US crew battles for Cape Horn bragging rights in global race

ALICANTE, Spain (AP) American boat Team Alvimedica took the lead in the Volvo Ocean Race fifth leg early Sunday as the six-strong fleet continued to endure a helter-skelter ride toward Cape Horn in the Southern Ocean.

The boats managed to avoid huge icebergs on the route so far and three of them crashed to their sides mid-week before returning to vertical as winds reached 75 kilometers per hour (44mph) and waves approached 30 feet.

The fleet is expected to round Cape Horn – one of the key landmarks of the nine-month marathon offshore event – on Monday and bragging rights, but no points, go to the boat that leads at that point.

The Horn divides the Southern Ocean from the Atlantic and has been a trading route for shipping since the early 1600s. It has claimed countless sailors’ lives over the centuries and is notoriously difficult to navigate.

On Sunday morning, Alvimedica led the way as it chased its first leg win since the fleet set out on the 38,739-nautical mile race on Oct. 11 from Alicante, Spain.

Any one of the first five boats, however, could still steal past them with less than 13 nautical miles dividing them after 4,000 nautical miles of racing since the 6,776 nautical mile fifth leg started on March 18 in Auckland, New Zealand.

Their leg destination, after rounding Cape Horn and negotiating the south Atlantic, is Itajai in south-east Brazil.

Victory for Team Alvimedica would be a major achievement. The boat is packed with rookies and headed by Rhode Island’s Charlie Enright.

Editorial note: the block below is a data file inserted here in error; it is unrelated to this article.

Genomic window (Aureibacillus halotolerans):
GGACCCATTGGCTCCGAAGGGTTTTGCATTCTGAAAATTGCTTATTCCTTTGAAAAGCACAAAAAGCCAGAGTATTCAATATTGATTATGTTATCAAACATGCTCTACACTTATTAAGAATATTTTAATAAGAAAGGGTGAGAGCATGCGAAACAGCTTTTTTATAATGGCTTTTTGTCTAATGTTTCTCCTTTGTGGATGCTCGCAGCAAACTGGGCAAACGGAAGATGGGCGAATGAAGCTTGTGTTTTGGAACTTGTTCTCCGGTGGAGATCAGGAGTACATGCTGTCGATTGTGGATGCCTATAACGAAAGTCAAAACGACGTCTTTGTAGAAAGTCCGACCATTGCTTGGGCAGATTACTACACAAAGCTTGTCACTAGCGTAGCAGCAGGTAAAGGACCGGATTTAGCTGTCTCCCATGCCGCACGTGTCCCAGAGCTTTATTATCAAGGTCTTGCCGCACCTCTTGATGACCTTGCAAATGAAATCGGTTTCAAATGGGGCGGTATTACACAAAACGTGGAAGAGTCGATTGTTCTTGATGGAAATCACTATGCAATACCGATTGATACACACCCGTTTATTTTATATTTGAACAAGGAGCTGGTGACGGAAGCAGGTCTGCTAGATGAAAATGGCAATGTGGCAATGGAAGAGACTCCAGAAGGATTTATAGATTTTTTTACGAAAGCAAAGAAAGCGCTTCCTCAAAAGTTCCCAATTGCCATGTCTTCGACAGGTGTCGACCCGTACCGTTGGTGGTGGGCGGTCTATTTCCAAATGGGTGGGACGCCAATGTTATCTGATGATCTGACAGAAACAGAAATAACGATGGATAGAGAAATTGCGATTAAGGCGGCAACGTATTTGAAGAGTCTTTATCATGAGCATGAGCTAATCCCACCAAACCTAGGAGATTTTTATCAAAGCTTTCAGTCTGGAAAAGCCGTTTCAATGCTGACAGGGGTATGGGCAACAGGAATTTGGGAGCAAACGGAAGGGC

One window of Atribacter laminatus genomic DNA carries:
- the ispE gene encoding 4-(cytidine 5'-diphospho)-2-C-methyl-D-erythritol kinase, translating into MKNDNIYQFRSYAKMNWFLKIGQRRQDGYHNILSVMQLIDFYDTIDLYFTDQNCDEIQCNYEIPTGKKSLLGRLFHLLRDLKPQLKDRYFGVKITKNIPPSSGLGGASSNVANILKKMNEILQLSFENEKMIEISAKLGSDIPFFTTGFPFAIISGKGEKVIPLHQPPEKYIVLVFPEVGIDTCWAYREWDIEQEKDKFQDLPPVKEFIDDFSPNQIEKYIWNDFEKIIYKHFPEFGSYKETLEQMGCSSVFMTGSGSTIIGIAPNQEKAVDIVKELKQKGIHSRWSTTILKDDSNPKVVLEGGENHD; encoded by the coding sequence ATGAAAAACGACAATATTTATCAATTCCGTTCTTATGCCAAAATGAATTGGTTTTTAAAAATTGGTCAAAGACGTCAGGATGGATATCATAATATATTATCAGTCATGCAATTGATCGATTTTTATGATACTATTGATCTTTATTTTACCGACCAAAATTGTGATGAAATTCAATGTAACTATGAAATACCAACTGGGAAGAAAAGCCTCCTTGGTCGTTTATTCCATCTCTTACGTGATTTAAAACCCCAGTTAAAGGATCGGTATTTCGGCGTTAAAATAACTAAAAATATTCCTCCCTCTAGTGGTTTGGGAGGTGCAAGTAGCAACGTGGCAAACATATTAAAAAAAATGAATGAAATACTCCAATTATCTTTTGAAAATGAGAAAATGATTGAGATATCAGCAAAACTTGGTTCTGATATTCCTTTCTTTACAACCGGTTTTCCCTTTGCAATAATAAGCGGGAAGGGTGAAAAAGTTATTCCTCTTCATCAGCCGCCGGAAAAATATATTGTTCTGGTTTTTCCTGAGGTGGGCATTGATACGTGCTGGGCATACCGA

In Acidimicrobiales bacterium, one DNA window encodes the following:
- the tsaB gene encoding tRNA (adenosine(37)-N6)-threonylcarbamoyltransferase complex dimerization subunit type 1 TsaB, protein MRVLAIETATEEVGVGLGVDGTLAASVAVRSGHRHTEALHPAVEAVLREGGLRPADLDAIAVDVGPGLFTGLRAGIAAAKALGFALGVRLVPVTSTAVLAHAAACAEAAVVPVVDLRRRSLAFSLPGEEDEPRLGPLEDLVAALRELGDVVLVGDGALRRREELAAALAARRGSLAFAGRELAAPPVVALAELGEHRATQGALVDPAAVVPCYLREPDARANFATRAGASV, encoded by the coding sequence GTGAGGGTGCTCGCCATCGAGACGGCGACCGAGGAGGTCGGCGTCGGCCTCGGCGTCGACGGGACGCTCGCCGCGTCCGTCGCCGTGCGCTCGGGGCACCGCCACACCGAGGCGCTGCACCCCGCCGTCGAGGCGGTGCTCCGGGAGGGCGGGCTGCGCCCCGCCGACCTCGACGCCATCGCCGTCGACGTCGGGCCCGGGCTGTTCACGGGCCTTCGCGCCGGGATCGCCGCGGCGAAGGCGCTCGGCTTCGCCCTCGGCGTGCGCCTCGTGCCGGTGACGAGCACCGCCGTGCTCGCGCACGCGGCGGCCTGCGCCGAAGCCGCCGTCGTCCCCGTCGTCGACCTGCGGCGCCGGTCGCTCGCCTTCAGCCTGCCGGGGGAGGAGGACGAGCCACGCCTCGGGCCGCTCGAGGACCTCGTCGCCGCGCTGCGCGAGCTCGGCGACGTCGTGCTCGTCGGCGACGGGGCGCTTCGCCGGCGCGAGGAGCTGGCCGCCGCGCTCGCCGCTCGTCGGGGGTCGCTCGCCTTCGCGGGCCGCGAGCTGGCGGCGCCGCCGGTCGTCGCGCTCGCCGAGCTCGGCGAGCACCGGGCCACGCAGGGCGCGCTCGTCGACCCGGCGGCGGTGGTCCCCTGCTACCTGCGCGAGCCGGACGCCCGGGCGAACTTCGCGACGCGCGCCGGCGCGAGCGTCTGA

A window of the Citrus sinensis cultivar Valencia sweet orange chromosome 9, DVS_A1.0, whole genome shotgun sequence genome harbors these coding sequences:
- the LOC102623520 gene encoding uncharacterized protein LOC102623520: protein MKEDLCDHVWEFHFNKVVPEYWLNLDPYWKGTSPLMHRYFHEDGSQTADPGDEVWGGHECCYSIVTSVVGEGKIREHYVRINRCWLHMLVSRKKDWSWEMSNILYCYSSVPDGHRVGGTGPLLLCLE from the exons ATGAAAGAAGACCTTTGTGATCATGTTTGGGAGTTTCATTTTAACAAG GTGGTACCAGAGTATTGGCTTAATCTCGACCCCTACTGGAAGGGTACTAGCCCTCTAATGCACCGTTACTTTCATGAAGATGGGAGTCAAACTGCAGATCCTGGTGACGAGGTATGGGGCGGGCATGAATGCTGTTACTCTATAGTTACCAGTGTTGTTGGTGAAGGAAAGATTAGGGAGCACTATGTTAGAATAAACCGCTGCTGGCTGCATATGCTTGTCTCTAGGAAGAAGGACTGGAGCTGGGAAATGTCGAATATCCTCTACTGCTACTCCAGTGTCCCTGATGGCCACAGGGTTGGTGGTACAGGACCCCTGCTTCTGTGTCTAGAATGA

At 30, he is by far the youngest skipper in the fleet and also a first-timer in the world’s toughest offshore race.

He gave a taste of the relentless pressure on board as his crew battled to stay ahead of the fleet and also steer through the worst of the weather.

”I think everyone will remember today for the rest of their lives,” he reported in a message to shore after narrowly avoiding hitting rival Spanish boat MAPFRE, during a skirmish for the lead on Saturday.

”It was completely insane, very little sleep, moving sails every hour. All the boats knew where you had to be to be ahead, but the problem is not everybody can be there at once. So it was a real fight.”

Early on Sunday, they led by just 5.8 nautical miles from Dongfeng Race Team (China) and MAPFRE, with Dutch crew Team Brunel and overall race leaders, Abu Dhabi Ocean Racing, less than 7 nautical miles further adrift.

The sixth boat, the all-women’s crew of Team SCA of Sweden, were some 270 nautical miles behind the main pack after suffering sail damage.

In all, the fleet will sail nine legs, visit 11 ports, and every continent. The event, staged once every three years, will conclude in Gothenburg, Sweden, on June 27.